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Multiplexing now in permanent collection of MOMus | Thessaloniki

As of today 22.6.2020, my kinetic sound sculpture Multiplexing belongs to the permanent collection of MOMus Museum of Modern Art in Thessaloniki, Greece. I feel thrilled! I am taking this opportunity to share a few thoughts about the way a composer might feel when expressing himself in a quite different medium than pure sound (visuals, sculpture, etc). 

Generally, I believe that apart from the technical differences between various forms of art, there is common ground in the process of expressing oneself through artistic means. Same agonies, efforts, failures, etc. Nevertheless, there were two very special aspects I experienced with this work and I would like to share. The first is the way I interacted with the audience-spectators and the second is the way I had to treat the work after its first exhibition was over.

The interaction with the spectators was very interesting. A composer usually shares the experience of a performance of his work with his audience. At the actual performance time, he is usually attending carefully the execution of music and he is focused mostly on his own work, concentrated on the activity taking place on the stage. The actual realization of a musical work is usually a very short experience, there is no time to observe the audience. In the case of installation art on the other hand one has the chance to stand near his work and hear, see and feel the audience’s reactions directly. Pretending that I was a visitor, I was looking directly at the facial expression of people who were visiting the museum. It was a very intense and direct experience, much more truthful than the polite and often fake commentaries following -usually- a musical performance. Though with music I feel one can establish a very deep link with the audience in media arts one can establish a very direct one.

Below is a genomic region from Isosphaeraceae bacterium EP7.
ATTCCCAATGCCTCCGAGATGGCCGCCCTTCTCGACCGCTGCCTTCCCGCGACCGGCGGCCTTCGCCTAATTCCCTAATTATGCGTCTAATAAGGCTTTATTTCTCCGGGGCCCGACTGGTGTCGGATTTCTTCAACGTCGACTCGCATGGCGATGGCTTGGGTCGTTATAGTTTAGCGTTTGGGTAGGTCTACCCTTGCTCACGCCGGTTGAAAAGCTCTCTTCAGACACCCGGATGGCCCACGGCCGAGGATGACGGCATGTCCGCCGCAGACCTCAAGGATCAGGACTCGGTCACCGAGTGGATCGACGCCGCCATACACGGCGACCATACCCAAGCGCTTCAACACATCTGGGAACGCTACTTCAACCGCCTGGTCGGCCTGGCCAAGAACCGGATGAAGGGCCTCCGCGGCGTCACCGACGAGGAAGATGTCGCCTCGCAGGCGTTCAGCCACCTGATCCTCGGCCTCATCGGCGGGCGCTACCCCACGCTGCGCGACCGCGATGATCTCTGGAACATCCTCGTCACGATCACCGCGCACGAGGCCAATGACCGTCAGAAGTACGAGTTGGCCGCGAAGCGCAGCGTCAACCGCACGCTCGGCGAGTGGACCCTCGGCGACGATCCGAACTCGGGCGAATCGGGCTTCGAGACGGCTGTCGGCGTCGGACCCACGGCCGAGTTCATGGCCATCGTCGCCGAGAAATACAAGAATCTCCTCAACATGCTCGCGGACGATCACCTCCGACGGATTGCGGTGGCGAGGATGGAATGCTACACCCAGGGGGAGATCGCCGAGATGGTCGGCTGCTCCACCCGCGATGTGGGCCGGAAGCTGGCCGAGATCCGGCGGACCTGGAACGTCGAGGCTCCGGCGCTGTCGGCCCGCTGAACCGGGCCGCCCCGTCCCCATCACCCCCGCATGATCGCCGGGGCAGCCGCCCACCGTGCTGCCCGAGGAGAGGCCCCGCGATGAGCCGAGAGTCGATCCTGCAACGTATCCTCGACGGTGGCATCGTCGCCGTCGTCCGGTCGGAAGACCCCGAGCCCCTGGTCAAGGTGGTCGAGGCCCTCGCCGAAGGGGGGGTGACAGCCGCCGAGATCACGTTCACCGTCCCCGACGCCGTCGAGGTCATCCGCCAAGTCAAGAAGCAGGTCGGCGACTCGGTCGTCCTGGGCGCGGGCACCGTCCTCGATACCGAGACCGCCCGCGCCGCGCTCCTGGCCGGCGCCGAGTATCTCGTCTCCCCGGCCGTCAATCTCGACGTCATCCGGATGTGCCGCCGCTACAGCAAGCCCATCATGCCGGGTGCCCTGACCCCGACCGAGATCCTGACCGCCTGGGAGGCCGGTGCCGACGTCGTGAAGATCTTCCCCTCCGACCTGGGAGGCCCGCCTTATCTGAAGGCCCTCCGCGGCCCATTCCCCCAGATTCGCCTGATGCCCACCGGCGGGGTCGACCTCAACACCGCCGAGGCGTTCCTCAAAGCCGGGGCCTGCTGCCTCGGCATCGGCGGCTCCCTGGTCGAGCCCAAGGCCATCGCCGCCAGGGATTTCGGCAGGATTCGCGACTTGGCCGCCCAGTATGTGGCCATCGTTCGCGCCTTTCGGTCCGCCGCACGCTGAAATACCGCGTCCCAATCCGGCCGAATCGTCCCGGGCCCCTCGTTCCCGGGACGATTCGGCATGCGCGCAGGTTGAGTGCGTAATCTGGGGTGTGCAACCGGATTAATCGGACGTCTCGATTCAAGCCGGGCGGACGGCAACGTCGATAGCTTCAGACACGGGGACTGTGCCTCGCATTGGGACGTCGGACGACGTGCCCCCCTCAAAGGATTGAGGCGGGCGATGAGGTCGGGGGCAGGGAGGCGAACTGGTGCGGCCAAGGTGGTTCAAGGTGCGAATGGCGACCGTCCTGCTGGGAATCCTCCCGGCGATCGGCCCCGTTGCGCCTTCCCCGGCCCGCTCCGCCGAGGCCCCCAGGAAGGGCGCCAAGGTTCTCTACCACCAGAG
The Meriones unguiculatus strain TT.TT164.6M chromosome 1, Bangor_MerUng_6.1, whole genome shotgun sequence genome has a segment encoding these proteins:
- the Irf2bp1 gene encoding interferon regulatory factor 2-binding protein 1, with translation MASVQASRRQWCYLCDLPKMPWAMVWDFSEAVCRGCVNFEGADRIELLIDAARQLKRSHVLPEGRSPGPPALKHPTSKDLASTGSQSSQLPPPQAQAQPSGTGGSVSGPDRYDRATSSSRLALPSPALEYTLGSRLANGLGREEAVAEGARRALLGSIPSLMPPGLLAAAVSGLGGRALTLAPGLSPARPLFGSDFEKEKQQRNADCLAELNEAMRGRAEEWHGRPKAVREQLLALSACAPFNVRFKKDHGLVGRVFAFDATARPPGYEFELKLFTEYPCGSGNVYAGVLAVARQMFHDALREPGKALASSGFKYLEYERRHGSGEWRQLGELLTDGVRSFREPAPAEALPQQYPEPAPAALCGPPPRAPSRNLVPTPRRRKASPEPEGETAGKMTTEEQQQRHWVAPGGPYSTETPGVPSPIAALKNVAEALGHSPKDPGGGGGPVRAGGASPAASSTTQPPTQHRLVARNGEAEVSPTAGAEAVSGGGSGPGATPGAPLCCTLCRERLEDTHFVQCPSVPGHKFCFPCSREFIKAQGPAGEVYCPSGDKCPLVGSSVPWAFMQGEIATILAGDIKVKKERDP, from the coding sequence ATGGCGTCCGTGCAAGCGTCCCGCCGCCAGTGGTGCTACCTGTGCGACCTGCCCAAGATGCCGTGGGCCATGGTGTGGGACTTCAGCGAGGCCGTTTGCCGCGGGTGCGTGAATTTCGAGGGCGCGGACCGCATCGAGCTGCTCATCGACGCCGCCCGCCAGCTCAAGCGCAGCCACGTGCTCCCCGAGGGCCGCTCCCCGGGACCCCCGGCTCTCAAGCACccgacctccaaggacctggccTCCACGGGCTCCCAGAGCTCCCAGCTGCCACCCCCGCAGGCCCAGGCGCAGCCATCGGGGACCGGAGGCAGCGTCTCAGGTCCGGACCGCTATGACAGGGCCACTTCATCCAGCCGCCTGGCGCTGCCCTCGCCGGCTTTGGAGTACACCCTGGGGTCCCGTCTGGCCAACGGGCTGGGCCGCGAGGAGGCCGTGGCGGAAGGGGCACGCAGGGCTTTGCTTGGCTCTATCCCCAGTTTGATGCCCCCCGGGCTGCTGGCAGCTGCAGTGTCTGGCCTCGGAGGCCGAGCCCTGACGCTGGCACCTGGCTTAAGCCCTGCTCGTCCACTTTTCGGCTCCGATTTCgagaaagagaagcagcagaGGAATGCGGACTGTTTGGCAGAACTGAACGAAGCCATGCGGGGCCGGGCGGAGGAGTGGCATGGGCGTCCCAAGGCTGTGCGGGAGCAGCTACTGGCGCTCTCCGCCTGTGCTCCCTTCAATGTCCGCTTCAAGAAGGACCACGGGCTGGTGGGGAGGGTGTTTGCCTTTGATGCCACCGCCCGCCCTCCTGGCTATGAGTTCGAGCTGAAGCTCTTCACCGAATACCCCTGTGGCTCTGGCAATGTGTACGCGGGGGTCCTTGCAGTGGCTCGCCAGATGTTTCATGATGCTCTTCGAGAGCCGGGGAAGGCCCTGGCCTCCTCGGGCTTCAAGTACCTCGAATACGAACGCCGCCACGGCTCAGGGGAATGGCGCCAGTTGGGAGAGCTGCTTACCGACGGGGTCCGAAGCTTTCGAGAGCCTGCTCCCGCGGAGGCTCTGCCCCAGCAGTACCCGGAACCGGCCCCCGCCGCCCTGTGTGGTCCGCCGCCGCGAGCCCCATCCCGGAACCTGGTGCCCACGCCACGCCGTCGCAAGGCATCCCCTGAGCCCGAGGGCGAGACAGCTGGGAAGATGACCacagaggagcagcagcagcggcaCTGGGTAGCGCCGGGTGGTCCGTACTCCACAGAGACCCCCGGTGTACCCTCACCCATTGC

The second aspect was a very challenging one. Whilst a composer usually stores his scores, which are symbolic representations of a work to come in life, in bookshelves or places where he has access to read them and reconstruct the music in his mind, in visual arts once an exhibition is over you are left with a “corpse”, the actual work, on your hands. You have to store the final work physically, not knowing when and if the light will come upon it again. There is a sense of a funeral. Especially when handing the work in a museum for permanent storage -which means you might not see the work for very long periods of time- one has to take care of the work surviving any possible problems over time. It’s a special funeral where the burial aims to maintain and preserve the life of the work instead of terminating it. Life, like the future, is completely unpredictable and so is the art and also the artwork itself: dead or alive or in between.